Let’s focus on the outdoors and how you can save energy. Learn simple things you can do in this post.
Most energy savings guides do a great job of showing you ways to save money in your home.
But few tell you how to save energy outside your home.
So let’s take a look at some ways to do that:
- Mow your lawn at a height of at least 3 inches. Longer grass blades hold moisture well, keep weeds out, and grow strong and deep roots.
- Sharpen your mower blades. If you cut with blades, your grass looks unhealthier to your eye, which makes it seem drier than it really is.
- Your lawn needs just 1 inch of water per week. Factor that in as you consider how much to water your lawn with your sprinkler system. To accurately determine how long this takes, place empty tuna cans in a few spots within your sprinkler system’s watering zones. Mark off an inch on the cans. Time how long it takes to give them roughly 1 inch of water.
- Have a lawn care professional install an irrigation system that works on a time so you don’t have to monitor all this. They also have automatic shutoff switches that turn them off during rainy weather.
- Use mulch where you want to grow plants. Like long grass, it keeps moisture in and weeds from growing.
- If you have outdoor lights and like to light up your yard, don’t worry about energy. You can get solar-powered LED lights that don’t cost you any money to use energy from the grid.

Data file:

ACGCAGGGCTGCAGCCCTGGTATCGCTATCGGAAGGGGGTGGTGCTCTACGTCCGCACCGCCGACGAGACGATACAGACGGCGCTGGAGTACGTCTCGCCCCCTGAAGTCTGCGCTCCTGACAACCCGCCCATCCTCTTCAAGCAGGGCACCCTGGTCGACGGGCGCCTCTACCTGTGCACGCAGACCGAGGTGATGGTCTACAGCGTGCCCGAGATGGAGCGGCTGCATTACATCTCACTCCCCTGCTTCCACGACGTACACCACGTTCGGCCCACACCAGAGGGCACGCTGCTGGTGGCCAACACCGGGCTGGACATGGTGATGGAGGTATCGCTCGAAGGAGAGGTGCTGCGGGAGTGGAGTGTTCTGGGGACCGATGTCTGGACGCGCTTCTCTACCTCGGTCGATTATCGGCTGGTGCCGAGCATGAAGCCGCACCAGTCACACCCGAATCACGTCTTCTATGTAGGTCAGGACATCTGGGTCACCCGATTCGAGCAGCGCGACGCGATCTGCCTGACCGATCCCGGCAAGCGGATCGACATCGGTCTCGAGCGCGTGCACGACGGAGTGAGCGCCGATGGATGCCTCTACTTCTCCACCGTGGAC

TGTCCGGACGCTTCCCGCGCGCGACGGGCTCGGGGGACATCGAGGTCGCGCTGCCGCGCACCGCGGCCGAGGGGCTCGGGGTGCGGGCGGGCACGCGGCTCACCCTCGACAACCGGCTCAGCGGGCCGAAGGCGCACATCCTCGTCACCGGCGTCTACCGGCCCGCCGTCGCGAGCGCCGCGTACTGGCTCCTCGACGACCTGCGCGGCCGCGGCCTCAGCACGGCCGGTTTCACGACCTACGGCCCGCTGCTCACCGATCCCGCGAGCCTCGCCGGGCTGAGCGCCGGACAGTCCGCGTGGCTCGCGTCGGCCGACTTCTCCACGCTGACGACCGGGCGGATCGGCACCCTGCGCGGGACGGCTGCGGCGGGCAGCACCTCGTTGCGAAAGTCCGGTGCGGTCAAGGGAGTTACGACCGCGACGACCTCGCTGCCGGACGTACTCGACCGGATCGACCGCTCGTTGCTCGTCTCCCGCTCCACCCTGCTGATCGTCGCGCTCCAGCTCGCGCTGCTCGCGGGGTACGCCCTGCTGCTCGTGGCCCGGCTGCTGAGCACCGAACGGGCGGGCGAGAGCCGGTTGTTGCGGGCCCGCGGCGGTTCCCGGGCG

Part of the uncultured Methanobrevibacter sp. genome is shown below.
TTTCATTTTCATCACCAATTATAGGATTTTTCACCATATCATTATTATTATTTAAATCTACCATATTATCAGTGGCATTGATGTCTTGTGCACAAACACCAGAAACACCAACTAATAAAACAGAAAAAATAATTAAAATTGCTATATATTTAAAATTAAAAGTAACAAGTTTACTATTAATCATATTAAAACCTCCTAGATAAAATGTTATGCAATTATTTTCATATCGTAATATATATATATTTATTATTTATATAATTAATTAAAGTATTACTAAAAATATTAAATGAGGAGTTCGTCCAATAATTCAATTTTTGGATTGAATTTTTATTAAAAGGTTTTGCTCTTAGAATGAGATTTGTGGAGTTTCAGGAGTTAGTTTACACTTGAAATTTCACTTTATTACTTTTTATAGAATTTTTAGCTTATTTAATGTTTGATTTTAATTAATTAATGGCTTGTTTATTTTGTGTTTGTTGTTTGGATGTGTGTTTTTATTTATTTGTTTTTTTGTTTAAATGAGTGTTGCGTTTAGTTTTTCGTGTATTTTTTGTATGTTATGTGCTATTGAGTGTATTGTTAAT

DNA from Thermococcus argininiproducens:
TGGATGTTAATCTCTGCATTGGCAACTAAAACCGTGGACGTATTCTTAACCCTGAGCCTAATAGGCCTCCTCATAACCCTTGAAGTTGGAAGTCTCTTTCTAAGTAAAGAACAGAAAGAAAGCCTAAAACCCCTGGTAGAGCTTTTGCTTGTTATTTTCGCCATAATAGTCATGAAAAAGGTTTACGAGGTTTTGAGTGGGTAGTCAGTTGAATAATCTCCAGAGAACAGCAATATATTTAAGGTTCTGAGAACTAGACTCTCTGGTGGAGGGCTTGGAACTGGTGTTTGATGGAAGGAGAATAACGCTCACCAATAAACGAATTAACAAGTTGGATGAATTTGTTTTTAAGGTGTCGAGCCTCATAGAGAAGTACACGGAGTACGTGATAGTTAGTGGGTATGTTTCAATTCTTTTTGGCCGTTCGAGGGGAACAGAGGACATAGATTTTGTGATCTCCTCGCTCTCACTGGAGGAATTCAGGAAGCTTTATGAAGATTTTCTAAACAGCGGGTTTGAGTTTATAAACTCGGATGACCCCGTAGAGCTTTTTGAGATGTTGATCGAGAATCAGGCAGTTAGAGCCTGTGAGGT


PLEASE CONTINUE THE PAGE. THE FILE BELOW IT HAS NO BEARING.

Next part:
- Drive close to the speed limit to save gas. Of course, you have to factor in traffic flow too. Not only will you save gas, though, you’ll reduce the chances of causing or being in an accident too. Plus, you’ll usually only get to your destination just a few minutes later.
- Get in shape. Turn off the TV, computer, and videogames. Set your smartphone down. Those things are more fun, but they don’t give you happiness. And you can get happier by staying in shape, exercising, doing yard work, or interacting with family and neighbors. Plus, you’ll save electricity by not using those things as much – and gas and water too.
- If you have a pool, use a high-efficiency or solar heater. Use a pool cover to reduce the largest source of energy loss – evaporation (costs you 50-70% of the energy necessary to heat your pool). Keep your pool at about 80° to be both comfortable and energy-efficient!
There’s lots you can do to save energy outside this summer – so put those tips in place as soon as you can. You’ll be glad you did!